How to forecast elections
I was reminded to go back to the Iowa election markets (run by the University of Iowa's business school) by a post at Chicago Boyz. The idea is in principle a simple one. For example, they are currently offering an auction on who will control the House and the Senate. They list the possible outcomes: (1) Republican House and Republican Senate; (2) Republican House and Not-Republican Senate; (3) Not-Republican House and Republican Senate; (4) Not-Republican House and Not-Republican Senate. (The not-Republican is a catch-all to cover the in-principle possibility that no party controls one house or the other). The bidding is electronic, but the idea is roughly this. The auction house sells a set of slips, one for each of the four outcomes, for $1. After election day, the slip calling the actual outcome is worth $1; the other slips are worth $0. So you can buy a set, do nothing, and break even (boring). The slips, however, do not need to be kept together; you can sell one or more and keep some. So if you think option (1) will happen, sell the other three. The market's website reports transaction prices for the four outcomes. Since having a slip for each outcome is clearly worth $1, the combined prices for the four slips are driven by arbitrage to equal $1. However, nothing requires an individual slip to have particular value, so the prices fluctuate depending on participants' assessments of the likely outcomes.
Here is why it works well (Hal Varian of UC-Berkeley explained this better than me). Suppose I am keen to have outcome (1) take place, but I haven't a clue what will actually happen. I might well buy slips for outcome (4), which is basically the Democrats control both houses. This is essentially insurance. If the Republicans win, I'm happy. If the Democrats do well, at least I made some money. The problem for the auction is that by buying option (1), I am helping push up its price, even though I haven't a clue what will really happen. So why does the auction predict well (not perfectly: it predicted a more comfortable victory for Bush, but it usually beats the other polls)? Suppose there are lots of people like me buying up option (1), pushing up its price, but in fact anyone with good information knows the Democrats are going to clean up this year [note: this is a hypothetical; don't email me telling me the Democrats are really going to lose]. Because option (1) is being pushed up in price, the other options are falling in price (remember that the prices will sum to $1). If piles of loyal Republicans push down the price of option (4), and an insider with good information knows it is really valuable, the insider buys up option (4) because it is a good way to make money. Option (4) isn't worth much, but it is very likely worth a dollar. Even though there are lots of Republicans in the market in this example, they don't determine the price. The person with good information determines the price because it pays for him to enter, arbitrage, and make money.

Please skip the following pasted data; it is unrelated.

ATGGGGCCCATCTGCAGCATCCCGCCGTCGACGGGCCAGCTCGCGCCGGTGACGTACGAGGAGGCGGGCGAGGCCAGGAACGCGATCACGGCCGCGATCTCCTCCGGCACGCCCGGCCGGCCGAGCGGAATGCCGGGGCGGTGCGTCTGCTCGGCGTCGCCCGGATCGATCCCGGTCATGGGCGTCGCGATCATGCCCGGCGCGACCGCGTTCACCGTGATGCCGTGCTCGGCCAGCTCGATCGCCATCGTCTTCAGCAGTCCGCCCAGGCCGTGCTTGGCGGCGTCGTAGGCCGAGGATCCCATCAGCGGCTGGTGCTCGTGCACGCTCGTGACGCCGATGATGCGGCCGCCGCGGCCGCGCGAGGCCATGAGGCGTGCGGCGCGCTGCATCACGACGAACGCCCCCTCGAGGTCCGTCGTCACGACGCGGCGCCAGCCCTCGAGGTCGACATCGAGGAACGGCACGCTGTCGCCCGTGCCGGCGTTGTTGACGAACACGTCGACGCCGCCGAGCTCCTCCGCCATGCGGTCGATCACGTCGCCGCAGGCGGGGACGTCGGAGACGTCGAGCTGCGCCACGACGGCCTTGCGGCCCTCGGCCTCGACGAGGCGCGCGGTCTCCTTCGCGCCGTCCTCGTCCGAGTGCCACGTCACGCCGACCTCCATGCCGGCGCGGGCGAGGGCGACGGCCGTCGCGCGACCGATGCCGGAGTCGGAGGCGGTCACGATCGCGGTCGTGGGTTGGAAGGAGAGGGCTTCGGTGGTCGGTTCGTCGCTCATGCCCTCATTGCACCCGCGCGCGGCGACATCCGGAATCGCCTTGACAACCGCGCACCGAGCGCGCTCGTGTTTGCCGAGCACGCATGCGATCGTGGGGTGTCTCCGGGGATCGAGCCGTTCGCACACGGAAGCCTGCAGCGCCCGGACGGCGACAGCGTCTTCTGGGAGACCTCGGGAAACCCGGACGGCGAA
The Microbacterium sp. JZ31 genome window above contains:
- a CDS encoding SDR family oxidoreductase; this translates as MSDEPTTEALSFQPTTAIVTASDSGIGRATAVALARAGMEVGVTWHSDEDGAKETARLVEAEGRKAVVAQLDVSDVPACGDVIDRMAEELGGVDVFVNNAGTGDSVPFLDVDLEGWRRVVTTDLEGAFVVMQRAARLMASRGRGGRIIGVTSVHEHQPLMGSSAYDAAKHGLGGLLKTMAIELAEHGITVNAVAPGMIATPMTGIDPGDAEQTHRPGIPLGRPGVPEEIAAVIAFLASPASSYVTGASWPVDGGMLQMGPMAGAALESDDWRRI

As I write this, the combined price of the Republican House slips is 95 cents (versus 5 cents for the alternative), and the combined price for the Republican Senate slips is 52 cents (versus 48 cents for the alternative). The site gives you current prices, and historical price series. For political junkies, it is both fun and useful.